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Games of Interest from the 1000-Year Game Design Challenge

August 22, 2011

I just submitted my game Ketchup to an interesting game design contest, called the 1000-Year Game Design Challenge, and I couldn’t help but riffle through the other entries to see what the competition looks like. Below I’ve listed the entries that caught my eye. These strike me as the most simple, elegant, and original of the bunch, at least from a reading of the rules, which come to think of it doesn’t mean much because you don’t really know how a game will come alive until you actually play it, but anyway…

Tricala – Multidirectional Mancala on a Triangular Board. Could make brain melt out through nose.

Charing Cross – A minimalist crossing game. Could be great if good play doesn’t lead to infinite cycles. Hard to tell.

Fuckin’ Do It Then – Here I was taking pride in being the worst namer-of-games, and then I see this. Despite the heroically stupid name, this strikes me as a fantastic idea. A word is picked from the dictionary.  The player who bids the lowest number wins that word. That number represents the number of words he can use to get another player to guess the word from the dictionary. Imaging the kind of clues I’d come up with, and how I’d evaluate bids fills me with sheer delight. If I had to pick a winner from the rules only, this might be it. [EDIT – Someone indicated to me that this appears to be either a ripoff or an independant reinvention the concept implemented in 25 Words or Less. Takes some of the shine off it for me.]

Cartography – This could be bland or it could be great, but it certainly is elegant in conception. Players take turns placing triangular tiles in order to form loops. I’ve been trying to design an elegant loop-forming game for a loooooooong time (here’s my best attempt so far) and this one might steal my thunder if it turns out to be good. This one gives me that I-can’t-believe-I-didn’t-think-of-that feeling.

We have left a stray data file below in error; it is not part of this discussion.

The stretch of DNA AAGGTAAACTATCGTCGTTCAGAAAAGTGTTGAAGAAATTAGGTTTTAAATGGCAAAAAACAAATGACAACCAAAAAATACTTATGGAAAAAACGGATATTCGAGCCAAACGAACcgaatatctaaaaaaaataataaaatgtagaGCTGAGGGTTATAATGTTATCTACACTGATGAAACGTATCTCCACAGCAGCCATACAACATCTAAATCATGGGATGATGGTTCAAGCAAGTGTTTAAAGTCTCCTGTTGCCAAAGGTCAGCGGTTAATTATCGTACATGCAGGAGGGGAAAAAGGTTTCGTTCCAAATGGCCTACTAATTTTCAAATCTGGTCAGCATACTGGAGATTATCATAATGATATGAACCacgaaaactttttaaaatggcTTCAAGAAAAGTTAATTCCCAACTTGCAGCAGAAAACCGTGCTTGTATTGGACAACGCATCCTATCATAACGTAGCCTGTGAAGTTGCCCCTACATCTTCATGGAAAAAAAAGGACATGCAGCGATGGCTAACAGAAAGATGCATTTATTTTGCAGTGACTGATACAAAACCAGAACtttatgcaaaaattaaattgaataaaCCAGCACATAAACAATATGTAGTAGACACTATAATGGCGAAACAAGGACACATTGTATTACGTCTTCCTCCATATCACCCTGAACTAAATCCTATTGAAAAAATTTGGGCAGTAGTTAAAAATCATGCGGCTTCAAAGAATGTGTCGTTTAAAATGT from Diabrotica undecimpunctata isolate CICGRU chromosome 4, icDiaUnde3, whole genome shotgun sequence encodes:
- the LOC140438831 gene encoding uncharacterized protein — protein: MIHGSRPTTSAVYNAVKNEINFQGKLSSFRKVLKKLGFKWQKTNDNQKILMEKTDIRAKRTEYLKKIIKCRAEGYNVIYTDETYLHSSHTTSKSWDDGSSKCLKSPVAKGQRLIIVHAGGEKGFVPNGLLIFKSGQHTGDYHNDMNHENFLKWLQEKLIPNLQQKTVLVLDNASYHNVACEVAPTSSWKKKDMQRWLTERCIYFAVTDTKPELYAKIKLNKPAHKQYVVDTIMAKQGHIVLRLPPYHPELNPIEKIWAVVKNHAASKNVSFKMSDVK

Librarium – A parlor game for bibliophiles (I’m one).  Players sit around in room full of books, somebody reads a passage from a randomly selected book, and then there’s a mechanism by which the players try to guess which book the passage came from. It’s simple and original, and the clincher is that you might learn a lot while playing.

Pandora’s Box -This is a completely psychological game, looks to be bluffing-heavy. If there’s enough open information to make the bluffing interesting, this could be great.

Sygo – This is a Go variant using an unusual and original turn protocol that greatly effects the game’s dynamics. The core idea is that you can either place one stone not adjacent to any of your others, or you can add one stone to each of your preexisting groups. There’s much tension in deciding when to do which.

Yodd – Players build groups of stones on a board. There must be an odd number of groups at the end of each player’s turn. The player with the fewest groups on board when the board is full wins. Simple and brilliant in concept. Could be my abstract game of the year.

Note that the submission period isn’t over yet.  I may add more to this list as they come in.

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6 Comments
  1. DanielSolis permalink

    Egad. Thanks for point out the precedent in 25 Words or Less.

  2. Nick Bentley permalink

    np

  3. Sandra permalink

    Librarium there’s also a somewhat similar game, called Ex Libris, a game published in Dan Glimne’s book “Nya Spel” (I don’t remember who he credits it too there, it’s like Sackson’s Gamut book, a blend of his own games and his friends’ games), rules are inspired by Balderdash, you take one book, give it’s title, everyone makes up a fake first line and the real first line is mixed in. If you know it “Call Me Ishmael …” or “It is a truth generally acknowledge…” you also get points. Just like Balderdash / Dictionary / Fictionary but with books. It’s fun.Maybe Librarium is sufficiently different from this, I don’t know.

  4. Nick Bentley permalink

    Sandra: Librarium seem different from Ex Libris. It’s not like Balderdash. There’s no bluffing. There’s just read passages, discussion, and guessing. Not so much a party game as a conversation-stimulating game.

  5. Sandra permalink

    Now that I’ve seen how similar Fuckin’ Do It Then and 25 Words or Less are, I agree that Librarium and Ex Libris are way more different. I agree they’re different enough. No offense meant to any of the participants. It’s bad luck to have your game be too similar but it could happen to anyone.

  6. Nick Bentley permalink

    Yeah. If you design games frequently, it *will* happen. It’s happened to me 4 times. Luckily I’ve realized it on each occasion before publicizing my amazing breakthrough.

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